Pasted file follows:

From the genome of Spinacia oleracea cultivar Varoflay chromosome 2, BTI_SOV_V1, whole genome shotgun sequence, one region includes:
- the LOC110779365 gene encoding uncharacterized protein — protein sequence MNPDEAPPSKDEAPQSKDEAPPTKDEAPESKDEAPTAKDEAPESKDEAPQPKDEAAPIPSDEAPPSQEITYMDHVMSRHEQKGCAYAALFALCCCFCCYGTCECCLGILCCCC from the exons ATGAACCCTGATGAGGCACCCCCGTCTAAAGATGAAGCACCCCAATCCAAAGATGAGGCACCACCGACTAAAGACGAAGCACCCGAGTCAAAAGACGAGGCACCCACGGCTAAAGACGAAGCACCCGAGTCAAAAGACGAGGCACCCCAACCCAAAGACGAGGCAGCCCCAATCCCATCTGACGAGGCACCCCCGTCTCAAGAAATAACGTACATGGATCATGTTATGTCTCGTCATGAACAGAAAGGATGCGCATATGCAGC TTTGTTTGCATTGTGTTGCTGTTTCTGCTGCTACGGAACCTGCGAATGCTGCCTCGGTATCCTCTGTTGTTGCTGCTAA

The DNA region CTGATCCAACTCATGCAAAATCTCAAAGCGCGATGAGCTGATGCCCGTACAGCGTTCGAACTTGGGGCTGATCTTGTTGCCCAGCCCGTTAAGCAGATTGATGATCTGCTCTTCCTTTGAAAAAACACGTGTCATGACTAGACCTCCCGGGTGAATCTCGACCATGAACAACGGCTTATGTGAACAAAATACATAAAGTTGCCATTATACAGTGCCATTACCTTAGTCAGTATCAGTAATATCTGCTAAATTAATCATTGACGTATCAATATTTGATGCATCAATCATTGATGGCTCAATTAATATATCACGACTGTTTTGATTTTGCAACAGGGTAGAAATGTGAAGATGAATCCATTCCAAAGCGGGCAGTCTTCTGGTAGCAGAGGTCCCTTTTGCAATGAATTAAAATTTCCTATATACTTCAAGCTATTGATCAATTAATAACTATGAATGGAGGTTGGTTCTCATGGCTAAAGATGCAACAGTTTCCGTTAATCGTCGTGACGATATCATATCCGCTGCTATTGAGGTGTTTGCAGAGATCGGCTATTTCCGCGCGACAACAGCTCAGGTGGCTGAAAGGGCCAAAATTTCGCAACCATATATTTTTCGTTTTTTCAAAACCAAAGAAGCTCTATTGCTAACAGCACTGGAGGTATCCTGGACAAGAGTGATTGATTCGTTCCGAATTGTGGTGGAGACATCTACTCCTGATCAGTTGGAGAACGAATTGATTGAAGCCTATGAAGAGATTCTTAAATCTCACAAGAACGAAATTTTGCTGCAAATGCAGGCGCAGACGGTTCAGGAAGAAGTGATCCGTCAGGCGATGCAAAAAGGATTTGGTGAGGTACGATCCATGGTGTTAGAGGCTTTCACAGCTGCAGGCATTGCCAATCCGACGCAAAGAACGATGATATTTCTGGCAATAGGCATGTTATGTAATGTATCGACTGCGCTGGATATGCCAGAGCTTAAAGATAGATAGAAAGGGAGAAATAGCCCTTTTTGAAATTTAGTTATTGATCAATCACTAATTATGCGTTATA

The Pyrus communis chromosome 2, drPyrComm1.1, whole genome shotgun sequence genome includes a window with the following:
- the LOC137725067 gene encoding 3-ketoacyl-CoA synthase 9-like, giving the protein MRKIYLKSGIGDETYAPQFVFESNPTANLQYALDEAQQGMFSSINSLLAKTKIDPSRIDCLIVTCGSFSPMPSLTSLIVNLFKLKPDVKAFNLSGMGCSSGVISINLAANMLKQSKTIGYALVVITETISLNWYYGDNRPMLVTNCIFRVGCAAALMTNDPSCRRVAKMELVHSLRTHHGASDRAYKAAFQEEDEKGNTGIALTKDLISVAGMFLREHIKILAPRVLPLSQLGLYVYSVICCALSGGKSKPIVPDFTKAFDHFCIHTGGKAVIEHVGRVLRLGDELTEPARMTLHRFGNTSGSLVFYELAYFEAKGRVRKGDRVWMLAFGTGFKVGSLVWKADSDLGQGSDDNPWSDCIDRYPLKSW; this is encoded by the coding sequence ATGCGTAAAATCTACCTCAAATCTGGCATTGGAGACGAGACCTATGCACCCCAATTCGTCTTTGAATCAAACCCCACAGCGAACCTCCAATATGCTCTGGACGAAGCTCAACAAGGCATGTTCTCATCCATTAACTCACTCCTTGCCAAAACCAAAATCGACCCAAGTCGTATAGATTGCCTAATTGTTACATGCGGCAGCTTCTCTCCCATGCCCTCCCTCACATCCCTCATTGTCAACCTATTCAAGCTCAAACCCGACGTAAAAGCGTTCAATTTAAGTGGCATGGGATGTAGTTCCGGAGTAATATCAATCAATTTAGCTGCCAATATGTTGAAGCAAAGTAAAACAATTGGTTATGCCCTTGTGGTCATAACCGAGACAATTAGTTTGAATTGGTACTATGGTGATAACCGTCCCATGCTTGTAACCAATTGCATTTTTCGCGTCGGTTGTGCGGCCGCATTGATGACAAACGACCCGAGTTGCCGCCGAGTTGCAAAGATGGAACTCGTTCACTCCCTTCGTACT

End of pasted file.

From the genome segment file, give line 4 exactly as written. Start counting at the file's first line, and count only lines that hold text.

The Pyrus communis chromosome 2, drPyrComm1.1, whole genome shotgun sequence genome includes a window with the following: